Leaked documents show the Biden administration is pressing Pakistan to “do more” on fighting “bad terror groups” such as ISIS-K and Al-Qaeda in Afghanistan, a State now ruled by “good terrorists” the Taliban over which Pakistan holds leverage. The Politico report that accessed this information quotes Lisa Curtis, a former US national security council official in the Donald Trump administration as saying that “If anybody is arguing that we need Pakistan’s support to try to moderate Taliban behavior, I think they should remember that we didn’t get that support for 20 years, so we’re unlikely to get it now that the Taliban is in power in Afghanistan.”
What explains America’s enduring capacity for trust when it comes to Pakistan, despite being aware of its deceit? What stops the US, that has an array of coercive tools at its disposal, from sanctioning officers in Pakistan’s military-intelligence establishment to get the message across?
The answer to this decade old question remains unclear. A part of it is attributable to Pakistan’s dexterous moves in using terror as an instrument of State policy to achieve its strategic objectives and managing to sell the idea to the risk-averse West that no solution in a tricky geography is possible without Pakistan’s cooperation.
Consider the current predicament of the Western governments that are pledging cooperation with Pakistan driven by a belief that only the generals in Rawalpindi hold a degree of control over the Taliban and given the right incentives, may agree to keep them in check. This notion of indispensability is Pakistan’s biggest achievement.
The second part of the answer lies in the perpetuation of the myth that as a nuclear-armed weak State with weaker institutions, Pakistan is too dangerous to fail. A variation of this argument has been doing the rounds of policymakers and analysts in Washington and Pakistan has only been too happy to fuel this fear.
As scholars Fair and Sumit Ganguly wrote in Foreign Affairs, “In fact, Pakistan encouraged Americans to fear the worst outcome: a rupture in the State security apparatus that would allow terrorists to get their hands on Pakistani nuclear know-how, fissile materials, or weapons—even as Pakistan used US funds to invest in such assets along the way.”
We have now reached a stage in Afghanistan where the US and the West have given up all pretensions of leverage over the Taliban and would be happy to forget that this troubled region and its unfortunate people even existed as long as the fulcrum of Taliban’s agreement with the US holds — no attack against the US or its allies from Afghan territory.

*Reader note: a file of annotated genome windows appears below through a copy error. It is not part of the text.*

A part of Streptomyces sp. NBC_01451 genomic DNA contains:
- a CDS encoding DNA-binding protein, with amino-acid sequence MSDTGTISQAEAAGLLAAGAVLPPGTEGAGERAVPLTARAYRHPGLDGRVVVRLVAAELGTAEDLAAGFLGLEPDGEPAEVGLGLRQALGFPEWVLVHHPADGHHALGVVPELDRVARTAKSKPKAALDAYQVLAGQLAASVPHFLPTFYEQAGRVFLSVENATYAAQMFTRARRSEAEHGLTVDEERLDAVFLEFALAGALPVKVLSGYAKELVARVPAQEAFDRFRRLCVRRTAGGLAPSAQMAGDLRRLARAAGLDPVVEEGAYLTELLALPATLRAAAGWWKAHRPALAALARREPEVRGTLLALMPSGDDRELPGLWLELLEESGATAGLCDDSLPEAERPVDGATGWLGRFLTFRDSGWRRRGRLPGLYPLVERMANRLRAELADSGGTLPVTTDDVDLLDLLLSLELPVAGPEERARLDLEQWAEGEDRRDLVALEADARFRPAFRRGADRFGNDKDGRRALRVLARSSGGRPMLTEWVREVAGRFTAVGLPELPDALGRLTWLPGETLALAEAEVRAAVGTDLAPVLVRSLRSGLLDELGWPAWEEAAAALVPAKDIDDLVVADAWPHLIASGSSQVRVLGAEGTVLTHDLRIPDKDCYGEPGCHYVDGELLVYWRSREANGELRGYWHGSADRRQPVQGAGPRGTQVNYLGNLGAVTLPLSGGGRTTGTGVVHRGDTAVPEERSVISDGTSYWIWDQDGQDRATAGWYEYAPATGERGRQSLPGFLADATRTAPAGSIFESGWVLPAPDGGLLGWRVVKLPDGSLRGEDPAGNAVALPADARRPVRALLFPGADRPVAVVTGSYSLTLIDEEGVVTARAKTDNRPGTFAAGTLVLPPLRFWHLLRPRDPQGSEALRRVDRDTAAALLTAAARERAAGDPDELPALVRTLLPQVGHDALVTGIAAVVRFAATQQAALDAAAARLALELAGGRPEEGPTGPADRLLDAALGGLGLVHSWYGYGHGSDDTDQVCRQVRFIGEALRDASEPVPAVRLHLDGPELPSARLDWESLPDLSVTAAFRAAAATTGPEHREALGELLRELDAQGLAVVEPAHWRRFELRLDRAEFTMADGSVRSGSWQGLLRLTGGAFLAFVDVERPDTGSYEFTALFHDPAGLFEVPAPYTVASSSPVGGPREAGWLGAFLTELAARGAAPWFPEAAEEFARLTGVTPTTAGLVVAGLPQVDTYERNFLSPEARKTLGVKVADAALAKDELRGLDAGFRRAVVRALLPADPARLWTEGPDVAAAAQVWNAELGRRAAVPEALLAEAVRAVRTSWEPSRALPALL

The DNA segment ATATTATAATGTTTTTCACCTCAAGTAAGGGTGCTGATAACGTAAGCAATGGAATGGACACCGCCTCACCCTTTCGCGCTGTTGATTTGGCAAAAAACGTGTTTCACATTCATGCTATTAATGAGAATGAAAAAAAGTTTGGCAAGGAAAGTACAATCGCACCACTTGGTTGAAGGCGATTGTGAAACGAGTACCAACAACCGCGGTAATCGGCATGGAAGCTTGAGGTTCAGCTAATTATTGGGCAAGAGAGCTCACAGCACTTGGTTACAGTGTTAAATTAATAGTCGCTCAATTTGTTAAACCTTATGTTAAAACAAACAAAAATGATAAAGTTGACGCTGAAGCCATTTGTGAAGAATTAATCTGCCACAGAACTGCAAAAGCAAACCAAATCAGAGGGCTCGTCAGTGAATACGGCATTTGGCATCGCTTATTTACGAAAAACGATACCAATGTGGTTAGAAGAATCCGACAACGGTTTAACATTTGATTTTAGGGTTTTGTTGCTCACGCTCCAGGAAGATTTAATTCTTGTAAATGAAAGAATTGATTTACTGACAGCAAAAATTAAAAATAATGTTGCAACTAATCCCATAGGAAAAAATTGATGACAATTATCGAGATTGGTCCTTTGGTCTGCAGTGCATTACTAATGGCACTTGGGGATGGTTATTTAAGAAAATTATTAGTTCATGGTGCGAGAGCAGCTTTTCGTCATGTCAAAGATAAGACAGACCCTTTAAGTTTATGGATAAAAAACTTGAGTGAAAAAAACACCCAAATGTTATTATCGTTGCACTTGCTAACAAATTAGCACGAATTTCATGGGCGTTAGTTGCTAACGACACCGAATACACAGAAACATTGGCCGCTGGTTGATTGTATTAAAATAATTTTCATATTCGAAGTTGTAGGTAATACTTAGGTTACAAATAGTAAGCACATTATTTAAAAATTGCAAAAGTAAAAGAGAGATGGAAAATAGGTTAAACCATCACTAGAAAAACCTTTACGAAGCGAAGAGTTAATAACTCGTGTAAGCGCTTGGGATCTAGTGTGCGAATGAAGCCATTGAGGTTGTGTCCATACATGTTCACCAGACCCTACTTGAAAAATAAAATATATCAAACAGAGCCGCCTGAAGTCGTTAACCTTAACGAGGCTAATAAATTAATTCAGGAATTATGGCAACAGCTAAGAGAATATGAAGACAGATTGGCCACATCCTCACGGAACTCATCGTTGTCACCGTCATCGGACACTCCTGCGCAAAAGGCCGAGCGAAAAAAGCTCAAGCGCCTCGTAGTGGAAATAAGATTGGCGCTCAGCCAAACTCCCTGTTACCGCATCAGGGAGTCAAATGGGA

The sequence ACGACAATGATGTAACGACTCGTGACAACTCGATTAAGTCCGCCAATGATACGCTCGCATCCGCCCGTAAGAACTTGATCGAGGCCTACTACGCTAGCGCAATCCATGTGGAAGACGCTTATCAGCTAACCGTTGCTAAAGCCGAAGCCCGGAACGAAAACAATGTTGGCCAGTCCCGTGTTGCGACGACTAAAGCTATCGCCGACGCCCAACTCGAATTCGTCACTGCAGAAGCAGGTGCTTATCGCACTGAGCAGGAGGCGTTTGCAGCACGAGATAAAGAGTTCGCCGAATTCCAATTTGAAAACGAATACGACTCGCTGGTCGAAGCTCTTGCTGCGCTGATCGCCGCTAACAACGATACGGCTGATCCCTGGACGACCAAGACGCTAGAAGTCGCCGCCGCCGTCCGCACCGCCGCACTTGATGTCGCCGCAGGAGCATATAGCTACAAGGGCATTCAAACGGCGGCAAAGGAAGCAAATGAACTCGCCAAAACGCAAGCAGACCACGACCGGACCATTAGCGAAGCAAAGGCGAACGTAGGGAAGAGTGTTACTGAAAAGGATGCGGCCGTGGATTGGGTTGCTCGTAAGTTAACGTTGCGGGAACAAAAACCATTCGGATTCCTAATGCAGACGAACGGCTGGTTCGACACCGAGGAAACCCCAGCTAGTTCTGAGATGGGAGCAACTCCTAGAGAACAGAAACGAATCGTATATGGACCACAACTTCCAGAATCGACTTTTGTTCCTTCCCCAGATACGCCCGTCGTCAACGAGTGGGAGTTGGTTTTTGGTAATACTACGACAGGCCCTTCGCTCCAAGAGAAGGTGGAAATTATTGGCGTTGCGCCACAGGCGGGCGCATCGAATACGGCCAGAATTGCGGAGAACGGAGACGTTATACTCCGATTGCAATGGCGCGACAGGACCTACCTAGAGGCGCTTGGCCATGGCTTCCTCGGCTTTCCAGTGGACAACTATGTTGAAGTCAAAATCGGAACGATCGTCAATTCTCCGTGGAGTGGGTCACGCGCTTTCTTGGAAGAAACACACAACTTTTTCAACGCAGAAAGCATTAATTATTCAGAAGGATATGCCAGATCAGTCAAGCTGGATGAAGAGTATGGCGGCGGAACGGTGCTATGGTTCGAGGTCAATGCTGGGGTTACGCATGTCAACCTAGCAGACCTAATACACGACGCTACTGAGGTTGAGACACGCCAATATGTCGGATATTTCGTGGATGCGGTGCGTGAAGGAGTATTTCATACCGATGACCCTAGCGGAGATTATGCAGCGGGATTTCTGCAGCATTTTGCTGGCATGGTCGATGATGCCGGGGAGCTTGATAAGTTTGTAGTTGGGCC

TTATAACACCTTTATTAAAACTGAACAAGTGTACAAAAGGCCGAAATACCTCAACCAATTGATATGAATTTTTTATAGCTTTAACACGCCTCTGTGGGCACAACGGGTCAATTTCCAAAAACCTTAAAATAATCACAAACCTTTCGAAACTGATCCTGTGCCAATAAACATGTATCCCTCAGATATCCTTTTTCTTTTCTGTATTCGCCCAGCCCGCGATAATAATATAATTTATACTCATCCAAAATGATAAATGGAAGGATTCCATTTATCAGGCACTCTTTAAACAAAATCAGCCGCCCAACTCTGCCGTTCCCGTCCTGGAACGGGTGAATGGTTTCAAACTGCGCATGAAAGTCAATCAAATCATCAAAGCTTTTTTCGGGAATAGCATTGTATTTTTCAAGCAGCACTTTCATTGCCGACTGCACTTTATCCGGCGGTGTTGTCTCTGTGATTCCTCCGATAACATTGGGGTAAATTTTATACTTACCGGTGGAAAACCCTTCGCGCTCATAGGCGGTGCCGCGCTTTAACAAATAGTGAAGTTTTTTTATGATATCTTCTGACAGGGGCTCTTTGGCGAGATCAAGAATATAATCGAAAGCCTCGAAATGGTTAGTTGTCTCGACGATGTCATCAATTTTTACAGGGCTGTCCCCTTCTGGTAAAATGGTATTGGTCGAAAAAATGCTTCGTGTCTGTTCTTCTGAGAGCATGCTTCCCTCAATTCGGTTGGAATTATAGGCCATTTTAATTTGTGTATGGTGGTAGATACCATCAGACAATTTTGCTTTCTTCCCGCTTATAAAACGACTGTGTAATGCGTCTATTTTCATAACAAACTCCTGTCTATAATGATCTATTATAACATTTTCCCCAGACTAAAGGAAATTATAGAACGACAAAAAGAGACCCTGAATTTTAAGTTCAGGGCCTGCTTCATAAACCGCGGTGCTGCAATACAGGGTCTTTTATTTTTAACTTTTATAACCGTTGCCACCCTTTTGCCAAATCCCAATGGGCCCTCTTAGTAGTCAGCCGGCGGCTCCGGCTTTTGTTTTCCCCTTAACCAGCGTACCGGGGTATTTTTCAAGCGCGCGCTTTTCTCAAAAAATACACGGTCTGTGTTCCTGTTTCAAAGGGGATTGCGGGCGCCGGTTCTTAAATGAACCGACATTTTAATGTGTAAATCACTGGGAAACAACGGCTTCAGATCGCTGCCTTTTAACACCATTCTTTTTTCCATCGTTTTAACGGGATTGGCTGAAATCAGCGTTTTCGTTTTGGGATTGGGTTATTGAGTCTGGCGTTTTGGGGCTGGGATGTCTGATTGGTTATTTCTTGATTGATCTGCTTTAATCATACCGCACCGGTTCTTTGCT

If this limited objective is met, the West is happy to let Pakistan be the guarantor of security and more than willing to throw money so that the refugee problem doesn’t spill over into the rich countries. The UK is pledging “life-saving aid to Afghanistan’s neighbouring countries to help those who choose to leave Afghanistan during the crisis” — an euphemism for bribing the central Asian states and even Pakistan to handle the refugee issue.
Unfortunately, India will bear the biggest strategic fallout of this developing crisis. Credible voices assess that Taliban’s rise poses long-term security nightmare for India.
India has always been aware of America’s self-defeating Pakistan policy, but as long as US and NATO troops maintained a presence in Afghanistan, it was a situation India could live with. As the West now scuttles away and throws more money at Pakistan, further incentivising its duplicitous game in the region — and with no US or NATO presence in Afghanistan of any kind — the threat to India in its east may witness a dramatic rise.
Going ahead, this may pose challenges for the US as well in its attempt to refocus on the strategic rivalry with China. It remains to be seen how Washington manages the policy incongruity of aiding Pakistan — that will do everything to keep India unstable — and partnering with India on China. We are in for interesting times.